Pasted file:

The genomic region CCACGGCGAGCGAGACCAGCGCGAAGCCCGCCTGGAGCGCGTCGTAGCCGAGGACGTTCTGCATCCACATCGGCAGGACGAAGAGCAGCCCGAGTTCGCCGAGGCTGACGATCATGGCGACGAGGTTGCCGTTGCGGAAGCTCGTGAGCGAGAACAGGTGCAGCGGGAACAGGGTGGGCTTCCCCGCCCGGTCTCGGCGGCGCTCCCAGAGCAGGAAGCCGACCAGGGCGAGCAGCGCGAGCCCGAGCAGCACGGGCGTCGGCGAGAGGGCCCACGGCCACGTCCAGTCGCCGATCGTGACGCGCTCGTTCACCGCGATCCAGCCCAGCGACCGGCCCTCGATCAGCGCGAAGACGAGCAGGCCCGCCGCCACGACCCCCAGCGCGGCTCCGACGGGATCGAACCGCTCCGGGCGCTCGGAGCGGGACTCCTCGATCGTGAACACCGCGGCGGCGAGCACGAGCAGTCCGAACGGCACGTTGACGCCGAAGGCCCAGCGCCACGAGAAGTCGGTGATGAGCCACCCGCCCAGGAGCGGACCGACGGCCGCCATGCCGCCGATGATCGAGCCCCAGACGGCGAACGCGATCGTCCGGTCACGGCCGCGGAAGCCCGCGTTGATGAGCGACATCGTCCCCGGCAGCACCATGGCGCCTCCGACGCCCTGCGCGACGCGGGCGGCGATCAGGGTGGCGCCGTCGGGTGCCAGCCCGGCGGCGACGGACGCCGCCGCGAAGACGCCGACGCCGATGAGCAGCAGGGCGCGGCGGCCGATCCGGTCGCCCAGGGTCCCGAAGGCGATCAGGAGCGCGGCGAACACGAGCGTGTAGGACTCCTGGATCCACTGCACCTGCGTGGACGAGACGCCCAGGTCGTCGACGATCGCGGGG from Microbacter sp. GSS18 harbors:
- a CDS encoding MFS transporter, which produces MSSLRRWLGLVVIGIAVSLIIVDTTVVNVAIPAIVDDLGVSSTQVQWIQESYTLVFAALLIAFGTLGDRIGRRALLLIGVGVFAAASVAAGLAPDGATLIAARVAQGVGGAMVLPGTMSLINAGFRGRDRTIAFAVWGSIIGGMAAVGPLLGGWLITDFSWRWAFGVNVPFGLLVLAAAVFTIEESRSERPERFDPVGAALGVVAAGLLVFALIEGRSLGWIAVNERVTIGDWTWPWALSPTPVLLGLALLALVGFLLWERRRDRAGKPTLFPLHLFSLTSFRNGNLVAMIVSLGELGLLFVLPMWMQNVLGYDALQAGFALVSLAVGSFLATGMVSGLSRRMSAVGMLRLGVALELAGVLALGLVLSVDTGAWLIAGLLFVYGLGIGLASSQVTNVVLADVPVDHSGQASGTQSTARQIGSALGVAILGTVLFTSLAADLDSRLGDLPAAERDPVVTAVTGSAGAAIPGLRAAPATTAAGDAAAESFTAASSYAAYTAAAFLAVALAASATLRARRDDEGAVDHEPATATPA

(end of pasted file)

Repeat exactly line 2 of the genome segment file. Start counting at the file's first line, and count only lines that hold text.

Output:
- a CDS encoding MFS transporter, which produces MSSLRRWLGLVVIGIAVSLIIVDTTVVNVAIPAIVDDLGVSSTQVQWIQESYTLVFAALLIAFGTLGDRIGRRALLLIGVGVFAAASVAAGLAPDGATLIAARVAQGVGGAMVLPGTMSLINAGFRGRDRTIAFAVWGSIIGGMAAVGPLLGGWLITDFSWRWAFGVNVPFGLLVLAAAVFTIEESRSERPERFDPVGAALGVVAAGLLVFALIEGRSLGWIAVNERVTIGDWTWPWALSPTPVLLGLALLALVGFLLWERRRDRAGKPTLFPLHLFSLTSFRNGNLVAMIVSLGELGLLFVLPMWMQNVLGYDALQAGFALVSLAVGSFLATGMVSGLSRRMSAVGMLRLGVALELAGVLALGLVLSVDTGAWLIAGLLFVYGLGIGLASSQVTNVVLADVPVDHSGQASGTQSTARQIGSALGVAILGTVLFTSLAADLDSRLGDLPAAERDPVVTAVTGSAGAAIPGLRAAPATTAAGDAAAESFTAASSYAAYTAAAFLAVALAASATLRARRDDEGAVDHEPATATPA